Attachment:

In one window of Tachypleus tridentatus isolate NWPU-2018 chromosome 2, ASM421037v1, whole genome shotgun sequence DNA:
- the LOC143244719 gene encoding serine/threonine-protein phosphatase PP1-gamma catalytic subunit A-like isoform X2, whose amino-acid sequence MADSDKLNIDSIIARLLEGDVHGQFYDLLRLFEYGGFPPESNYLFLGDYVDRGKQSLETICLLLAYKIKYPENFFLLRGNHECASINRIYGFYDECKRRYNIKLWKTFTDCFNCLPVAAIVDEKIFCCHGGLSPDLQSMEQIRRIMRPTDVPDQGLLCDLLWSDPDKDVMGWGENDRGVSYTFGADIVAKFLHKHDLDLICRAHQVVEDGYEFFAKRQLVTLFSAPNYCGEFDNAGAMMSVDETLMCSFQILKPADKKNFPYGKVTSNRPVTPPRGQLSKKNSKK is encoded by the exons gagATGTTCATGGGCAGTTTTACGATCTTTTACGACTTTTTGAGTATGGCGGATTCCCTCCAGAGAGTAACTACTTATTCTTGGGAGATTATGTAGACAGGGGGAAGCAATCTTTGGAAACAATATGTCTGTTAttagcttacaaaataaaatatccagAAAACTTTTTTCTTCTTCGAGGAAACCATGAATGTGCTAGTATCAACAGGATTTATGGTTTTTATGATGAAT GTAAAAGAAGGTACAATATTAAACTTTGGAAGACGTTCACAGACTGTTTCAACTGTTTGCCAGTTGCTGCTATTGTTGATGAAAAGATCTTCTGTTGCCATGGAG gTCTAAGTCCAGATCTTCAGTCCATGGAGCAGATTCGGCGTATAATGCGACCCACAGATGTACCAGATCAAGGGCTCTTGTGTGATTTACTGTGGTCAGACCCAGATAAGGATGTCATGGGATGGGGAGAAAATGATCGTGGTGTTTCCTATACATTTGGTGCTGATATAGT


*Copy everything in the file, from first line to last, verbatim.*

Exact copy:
In one window of Tachypleus tridentatus isolate NWPU-2018 chromosome 2, ASM421037v1, whole genome shotgun sequence DNA:
- the LOC143244719 gene encoding serine/threonine-protein phosphatase PP1-gamma catalytic subunit A-like isoform X2, whose amino-acid sequence MADSDKLNIDSIIARLLEGDVHGQFYDLLRLFEYGGFPPESNYLFLGDYVDRGKQSLETICLLLAYKIKYPENFFLLRGNHECASINRIYGFYDECKRRYNIKLWKTFTDCFNCLPVAAIVDEKIFCCHGGLSPDLQSMEQIRRIMRPTDVPDQGLLCDLLWSDPDKDVMGWGENDRGVSYTFGADIVAKFLHKHDLDLICRAHQVVEDGYEFFAKRQLVTLFSAPNYCGEFDNAGAMMSVDETLMCSFQILKPADKKNFPYGKVTSNRPVTPPRGQLSKKNSKK is encoded by the exons gagATGTTCATGGGCAGTTTTACGATCTTTTACGACTTTTTGAGTATGGCGGATTCCCTCCAGAGAGTAACTACTTATTCTTGGGAGATTATGTAGACAGGGGGAAGCAATCTTTGGAAACAATATGTCTGTTAttagcttacaaaataaaatatccagAAAACTTTTTTCTTCTTCGAGGAAACCATGAATGTGCTAGTATCAACAGGATTTATGGTTTTTATGATGAAT GTAAAAGAAGGTACAATATTAAACTTTGGAAGACGTTCACAGACTGTTTCAACTGTTTGCCAGTTGCTGCTATTGTTGATGAAAAGATCTTCTGTTGCCATGGAG gTCTAAGTCCAGATCTTCAGTCCATGGAGCAGATTCGGCGTATAATGCGACCCACAGATGTACCAGATCAAGGGCTCTTGTGTGATTTACTGTGGTCAGACCCAGATAAGGATGTCATGGGATGGGGAGAAAATGATCGTGGTGTTTCCTATACATTTGGTGCTGATATAGT